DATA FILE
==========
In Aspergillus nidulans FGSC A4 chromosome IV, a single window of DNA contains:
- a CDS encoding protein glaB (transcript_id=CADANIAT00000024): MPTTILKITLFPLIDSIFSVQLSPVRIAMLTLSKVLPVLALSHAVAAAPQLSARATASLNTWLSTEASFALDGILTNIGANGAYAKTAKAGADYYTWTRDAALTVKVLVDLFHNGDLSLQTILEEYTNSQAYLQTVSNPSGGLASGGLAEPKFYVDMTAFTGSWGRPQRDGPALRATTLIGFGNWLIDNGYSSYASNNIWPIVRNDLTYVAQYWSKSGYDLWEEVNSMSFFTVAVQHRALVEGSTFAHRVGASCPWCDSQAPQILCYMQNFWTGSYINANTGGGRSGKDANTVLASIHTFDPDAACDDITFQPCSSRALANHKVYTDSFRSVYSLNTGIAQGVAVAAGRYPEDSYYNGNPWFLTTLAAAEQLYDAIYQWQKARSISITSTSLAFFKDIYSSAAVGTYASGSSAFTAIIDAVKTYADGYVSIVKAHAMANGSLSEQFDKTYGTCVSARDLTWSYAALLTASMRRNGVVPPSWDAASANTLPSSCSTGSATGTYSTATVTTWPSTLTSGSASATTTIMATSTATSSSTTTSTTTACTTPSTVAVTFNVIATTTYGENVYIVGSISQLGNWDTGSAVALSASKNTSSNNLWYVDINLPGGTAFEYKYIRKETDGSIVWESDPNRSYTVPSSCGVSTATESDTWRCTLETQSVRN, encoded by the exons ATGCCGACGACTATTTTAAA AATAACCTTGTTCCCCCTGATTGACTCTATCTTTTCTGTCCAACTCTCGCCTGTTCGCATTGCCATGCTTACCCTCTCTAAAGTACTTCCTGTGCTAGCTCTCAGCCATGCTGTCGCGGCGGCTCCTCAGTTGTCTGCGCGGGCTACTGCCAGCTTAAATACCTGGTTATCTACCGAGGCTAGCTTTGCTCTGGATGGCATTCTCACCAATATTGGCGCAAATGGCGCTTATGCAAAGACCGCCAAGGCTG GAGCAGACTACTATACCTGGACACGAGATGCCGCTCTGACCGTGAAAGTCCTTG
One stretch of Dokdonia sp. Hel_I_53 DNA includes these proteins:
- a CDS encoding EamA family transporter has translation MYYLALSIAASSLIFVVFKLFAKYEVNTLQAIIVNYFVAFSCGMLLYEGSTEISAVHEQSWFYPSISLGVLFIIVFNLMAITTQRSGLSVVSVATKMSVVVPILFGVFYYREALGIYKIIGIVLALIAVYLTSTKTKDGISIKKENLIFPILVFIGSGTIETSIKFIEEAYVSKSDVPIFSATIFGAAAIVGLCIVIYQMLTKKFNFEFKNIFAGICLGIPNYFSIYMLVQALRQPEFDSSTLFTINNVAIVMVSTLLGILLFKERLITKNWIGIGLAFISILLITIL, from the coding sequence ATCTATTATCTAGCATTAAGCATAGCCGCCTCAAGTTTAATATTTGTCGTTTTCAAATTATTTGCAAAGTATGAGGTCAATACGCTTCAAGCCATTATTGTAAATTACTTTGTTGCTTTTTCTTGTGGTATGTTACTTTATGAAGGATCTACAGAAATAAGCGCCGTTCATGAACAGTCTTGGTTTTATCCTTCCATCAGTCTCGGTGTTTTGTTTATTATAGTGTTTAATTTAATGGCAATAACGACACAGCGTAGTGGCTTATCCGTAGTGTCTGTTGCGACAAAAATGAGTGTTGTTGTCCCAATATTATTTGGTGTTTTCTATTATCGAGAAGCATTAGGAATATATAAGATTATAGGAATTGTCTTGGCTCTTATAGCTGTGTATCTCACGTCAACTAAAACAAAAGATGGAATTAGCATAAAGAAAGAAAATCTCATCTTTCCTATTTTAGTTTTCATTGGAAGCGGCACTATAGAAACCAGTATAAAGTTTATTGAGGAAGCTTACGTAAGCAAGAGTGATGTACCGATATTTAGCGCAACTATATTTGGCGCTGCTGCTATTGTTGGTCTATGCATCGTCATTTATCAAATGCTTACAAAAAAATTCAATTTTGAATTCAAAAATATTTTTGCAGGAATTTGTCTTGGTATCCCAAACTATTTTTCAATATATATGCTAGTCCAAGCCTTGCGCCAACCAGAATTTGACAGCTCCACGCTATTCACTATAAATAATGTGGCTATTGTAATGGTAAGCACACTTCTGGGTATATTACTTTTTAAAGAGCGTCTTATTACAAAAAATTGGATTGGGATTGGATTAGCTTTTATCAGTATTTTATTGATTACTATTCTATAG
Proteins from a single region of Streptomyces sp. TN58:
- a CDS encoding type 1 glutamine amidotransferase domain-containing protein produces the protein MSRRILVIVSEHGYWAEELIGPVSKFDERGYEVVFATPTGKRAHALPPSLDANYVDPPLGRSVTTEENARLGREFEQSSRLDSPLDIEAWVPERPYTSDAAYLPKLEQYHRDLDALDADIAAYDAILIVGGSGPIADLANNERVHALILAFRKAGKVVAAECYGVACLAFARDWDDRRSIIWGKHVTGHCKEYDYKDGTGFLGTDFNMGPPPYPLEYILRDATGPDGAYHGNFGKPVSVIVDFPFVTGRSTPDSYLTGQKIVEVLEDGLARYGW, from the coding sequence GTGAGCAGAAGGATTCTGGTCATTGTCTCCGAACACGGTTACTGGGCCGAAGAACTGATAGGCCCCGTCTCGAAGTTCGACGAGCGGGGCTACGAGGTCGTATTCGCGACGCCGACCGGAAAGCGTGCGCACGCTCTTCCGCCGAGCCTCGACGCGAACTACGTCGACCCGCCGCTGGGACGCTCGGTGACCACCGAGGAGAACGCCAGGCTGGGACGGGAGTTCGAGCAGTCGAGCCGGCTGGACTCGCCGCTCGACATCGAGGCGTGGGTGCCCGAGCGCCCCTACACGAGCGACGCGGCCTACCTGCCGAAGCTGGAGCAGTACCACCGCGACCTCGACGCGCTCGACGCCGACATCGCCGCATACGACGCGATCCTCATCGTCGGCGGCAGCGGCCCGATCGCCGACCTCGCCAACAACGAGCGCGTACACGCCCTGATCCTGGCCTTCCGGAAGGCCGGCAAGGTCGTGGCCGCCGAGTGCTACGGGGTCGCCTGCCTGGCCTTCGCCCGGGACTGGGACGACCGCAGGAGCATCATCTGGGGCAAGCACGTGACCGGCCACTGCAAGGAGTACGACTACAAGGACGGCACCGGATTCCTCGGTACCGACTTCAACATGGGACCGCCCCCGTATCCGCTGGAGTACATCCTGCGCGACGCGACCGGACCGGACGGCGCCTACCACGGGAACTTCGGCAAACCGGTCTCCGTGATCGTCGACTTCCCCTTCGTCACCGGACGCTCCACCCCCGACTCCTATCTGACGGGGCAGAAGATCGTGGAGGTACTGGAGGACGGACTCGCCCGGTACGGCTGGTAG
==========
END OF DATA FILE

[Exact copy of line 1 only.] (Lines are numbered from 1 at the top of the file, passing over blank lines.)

In Aspergillus nidulans FGSC A4 chromosome IV, a single window of DNA contains: